The Bayesian Bootstrap

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Description

This function performs the Bayesian bootstrap of Rubin (1981), returning either bootstrapped weights or statistics.

Usage

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BayesianBootstrap(X, n=1000, Method="weights", Status=NULL)

Arguments

X

This is a vector or matrix of data. When a matrix is supplied, sampling is based on the first column.

n

This is the number of bootstrapped replications.

Method

When Method="weights" (which is the default), a matrix of row weights is returned. Otherwise, a function is accepted. The function specifies the statistic to be bootstrapped. The first argument of the function should be a matrix of data, and the second argument should be a vector of weights.

Status

This determines the periodicity of status messages. When Status=100, for example, a status message is displayed every 100 replications. Otherwise, Status defaults to NULL, and status messages are not displayed.

Details

The term, ‘bootstrap’, comes from the German novel Adventures of Baron Munchausen by Rudolph Raspe, in which the hero saves himself from drowning by pulling on his own bootstraps. The idea of the statistical bootstrap is to evaluate properties of an estimator through the empirical, rather than theoretical, CDF.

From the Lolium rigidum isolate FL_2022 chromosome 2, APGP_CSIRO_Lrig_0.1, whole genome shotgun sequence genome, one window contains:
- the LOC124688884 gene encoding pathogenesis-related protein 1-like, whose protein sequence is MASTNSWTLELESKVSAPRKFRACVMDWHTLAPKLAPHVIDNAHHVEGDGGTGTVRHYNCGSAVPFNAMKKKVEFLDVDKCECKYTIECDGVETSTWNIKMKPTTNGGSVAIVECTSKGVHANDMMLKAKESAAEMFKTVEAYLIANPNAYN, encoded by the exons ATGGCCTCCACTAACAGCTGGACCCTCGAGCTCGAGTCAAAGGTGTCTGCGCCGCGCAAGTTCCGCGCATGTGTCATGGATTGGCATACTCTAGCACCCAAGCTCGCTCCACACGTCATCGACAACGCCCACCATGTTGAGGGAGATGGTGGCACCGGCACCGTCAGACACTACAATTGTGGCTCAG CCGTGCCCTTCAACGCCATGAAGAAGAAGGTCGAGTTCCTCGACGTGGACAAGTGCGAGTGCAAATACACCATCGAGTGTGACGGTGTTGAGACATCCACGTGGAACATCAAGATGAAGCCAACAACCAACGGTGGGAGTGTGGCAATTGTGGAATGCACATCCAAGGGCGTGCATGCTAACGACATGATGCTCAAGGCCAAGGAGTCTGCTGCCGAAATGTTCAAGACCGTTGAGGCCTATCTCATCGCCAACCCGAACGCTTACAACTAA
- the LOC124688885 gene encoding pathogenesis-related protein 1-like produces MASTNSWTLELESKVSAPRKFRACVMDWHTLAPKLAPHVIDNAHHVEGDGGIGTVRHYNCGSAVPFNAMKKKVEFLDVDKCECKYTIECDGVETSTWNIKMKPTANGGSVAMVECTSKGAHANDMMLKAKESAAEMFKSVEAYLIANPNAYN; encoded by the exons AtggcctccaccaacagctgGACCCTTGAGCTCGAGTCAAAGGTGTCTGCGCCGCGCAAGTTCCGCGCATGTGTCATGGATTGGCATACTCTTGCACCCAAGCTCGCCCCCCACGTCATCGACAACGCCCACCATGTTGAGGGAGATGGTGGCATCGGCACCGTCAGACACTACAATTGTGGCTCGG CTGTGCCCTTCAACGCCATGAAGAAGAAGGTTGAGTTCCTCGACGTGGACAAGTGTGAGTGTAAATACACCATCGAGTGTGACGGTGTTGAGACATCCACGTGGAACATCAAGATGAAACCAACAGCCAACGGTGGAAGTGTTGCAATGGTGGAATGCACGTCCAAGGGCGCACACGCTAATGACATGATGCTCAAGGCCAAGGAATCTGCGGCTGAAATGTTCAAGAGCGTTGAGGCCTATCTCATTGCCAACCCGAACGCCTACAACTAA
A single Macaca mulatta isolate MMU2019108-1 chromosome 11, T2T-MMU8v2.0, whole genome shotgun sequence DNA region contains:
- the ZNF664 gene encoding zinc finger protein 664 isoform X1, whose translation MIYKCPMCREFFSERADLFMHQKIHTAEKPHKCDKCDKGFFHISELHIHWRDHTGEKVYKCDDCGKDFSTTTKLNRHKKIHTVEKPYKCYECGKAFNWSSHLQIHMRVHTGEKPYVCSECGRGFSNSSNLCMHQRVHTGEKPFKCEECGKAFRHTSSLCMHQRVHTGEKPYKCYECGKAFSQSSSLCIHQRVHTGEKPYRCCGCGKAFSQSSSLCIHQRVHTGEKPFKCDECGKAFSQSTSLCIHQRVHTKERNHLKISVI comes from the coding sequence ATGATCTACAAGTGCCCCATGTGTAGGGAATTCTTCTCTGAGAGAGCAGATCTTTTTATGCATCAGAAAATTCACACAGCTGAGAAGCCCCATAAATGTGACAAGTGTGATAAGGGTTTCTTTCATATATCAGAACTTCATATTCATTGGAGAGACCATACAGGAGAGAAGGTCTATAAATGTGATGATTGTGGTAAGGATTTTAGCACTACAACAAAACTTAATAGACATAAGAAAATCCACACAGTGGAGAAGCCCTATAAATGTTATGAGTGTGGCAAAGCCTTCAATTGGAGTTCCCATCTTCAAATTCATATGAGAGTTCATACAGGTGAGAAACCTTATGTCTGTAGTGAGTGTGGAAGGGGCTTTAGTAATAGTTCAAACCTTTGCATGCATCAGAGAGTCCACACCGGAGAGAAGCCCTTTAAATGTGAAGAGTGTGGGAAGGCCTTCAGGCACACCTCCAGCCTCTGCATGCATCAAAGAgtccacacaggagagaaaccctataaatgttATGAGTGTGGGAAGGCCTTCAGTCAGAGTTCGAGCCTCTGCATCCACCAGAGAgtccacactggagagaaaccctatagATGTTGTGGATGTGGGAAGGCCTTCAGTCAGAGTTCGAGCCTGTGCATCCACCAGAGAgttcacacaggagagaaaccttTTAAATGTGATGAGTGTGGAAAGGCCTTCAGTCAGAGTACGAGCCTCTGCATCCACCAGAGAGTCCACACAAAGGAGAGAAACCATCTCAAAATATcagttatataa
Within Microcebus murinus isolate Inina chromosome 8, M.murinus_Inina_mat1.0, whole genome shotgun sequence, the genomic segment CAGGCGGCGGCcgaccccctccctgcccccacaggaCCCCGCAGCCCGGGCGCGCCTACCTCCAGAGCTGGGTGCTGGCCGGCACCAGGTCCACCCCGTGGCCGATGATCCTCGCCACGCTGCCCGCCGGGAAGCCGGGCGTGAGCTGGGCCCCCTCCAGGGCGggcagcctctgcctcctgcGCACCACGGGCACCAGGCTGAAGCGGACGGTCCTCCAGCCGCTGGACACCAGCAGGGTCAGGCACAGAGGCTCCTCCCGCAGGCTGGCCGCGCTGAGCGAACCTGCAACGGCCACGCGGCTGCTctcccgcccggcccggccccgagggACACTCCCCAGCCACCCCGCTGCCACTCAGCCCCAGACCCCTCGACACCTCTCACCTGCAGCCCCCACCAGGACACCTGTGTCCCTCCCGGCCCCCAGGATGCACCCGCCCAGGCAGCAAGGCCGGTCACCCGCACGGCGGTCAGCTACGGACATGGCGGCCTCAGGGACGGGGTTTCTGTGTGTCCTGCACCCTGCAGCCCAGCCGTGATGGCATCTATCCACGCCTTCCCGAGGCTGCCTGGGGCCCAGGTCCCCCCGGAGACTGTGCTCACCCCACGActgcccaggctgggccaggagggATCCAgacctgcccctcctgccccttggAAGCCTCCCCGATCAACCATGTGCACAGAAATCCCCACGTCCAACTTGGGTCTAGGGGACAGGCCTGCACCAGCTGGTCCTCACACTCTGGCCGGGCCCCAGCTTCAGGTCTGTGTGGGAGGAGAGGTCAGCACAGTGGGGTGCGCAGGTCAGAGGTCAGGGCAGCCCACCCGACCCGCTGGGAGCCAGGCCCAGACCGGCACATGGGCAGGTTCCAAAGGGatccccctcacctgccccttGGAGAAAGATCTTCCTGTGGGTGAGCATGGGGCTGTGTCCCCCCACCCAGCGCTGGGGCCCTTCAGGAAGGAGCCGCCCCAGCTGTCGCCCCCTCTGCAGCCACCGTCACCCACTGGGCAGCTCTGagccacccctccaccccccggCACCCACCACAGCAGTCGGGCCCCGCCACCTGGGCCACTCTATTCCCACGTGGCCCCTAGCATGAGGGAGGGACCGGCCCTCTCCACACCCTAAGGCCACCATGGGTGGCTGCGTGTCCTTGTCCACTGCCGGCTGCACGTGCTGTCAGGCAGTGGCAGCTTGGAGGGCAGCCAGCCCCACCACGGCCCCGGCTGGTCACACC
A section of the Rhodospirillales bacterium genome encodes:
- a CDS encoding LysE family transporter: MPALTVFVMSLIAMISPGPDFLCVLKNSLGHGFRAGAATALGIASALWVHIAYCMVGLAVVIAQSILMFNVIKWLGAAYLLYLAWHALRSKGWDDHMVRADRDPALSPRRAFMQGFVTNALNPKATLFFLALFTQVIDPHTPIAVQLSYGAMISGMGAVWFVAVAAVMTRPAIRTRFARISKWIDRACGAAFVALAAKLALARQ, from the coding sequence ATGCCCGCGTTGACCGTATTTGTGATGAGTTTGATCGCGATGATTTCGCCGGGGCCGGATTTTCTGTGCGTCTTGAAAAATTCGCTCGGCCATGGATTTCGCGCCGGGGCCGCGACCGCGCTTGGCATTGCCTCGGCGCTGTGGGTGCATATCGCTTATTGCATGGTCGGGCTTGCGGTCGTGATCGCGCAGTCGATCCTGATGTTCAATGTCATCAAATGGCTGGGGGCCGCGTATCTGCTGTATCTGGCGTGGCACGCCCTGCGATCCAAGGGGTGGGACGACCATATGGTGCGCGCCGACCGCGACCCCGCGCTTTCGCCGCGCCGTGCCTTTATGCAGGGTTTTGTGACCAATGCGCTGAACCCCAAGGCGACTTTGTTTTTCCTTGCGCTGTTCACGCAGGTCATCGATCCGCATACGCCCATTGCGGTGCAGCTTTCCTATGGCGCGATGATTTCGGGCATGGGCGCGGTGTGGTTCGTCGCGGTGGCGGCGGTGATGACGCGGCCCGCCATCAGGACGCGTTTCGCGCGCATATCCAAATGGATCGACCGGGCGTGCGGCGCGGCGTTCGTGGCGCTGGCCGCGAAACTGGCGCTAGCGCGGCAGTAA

Rubin (1981) introduced the Bayesian bootstrap. In contrast to the frequentist bootstrap which simulates the sampling distribution of a statistic estimating a parameter, the Bayesian bootstrap simulates the posterior distribution.

The data, X, are assumed to be independent and identically distributed (IID), and to be a representative sample of the larger (bootstrapped) population. Given that the data has N rows in one bootstrap replication, the row weights are sampled from a Dirichlet distribution with all N concentration parameters equal to 1 (a uniform distribution over an open standard N-1 simplex). The distributions of a parameter inferred from considering many samples of weights are interpretable as posterior distributions on that parameter.

The Bayesian bootstrap is useful for estimating marginal posterior covariance and standard deviations for the posterior modes of LaplaceApproximation, especially when the model dimension (the number of parameters) is large enough that estimating the Hessian matrix of second partial derivatives is too computationally demanding.

Just as with the frequentist bootstrap, inappropriate use of the Bayesian bootstrap can lead to inappropriate inferences. The Bayesian bootstrap violates the likelihood principle, because the evaluation of a statistic of interest depends on data sets other than the observed data set. For more information on the likelihood principle, see https://web.archive.org/web/20150213002158/http://www.bayesian-inference.com/likelihood#likelihoodprinciple.

The BayesianBootstrap function has many uses, including creating test statistics on the population data given the observed data (supported here), imputation (with this variation: ABB), validation, and more.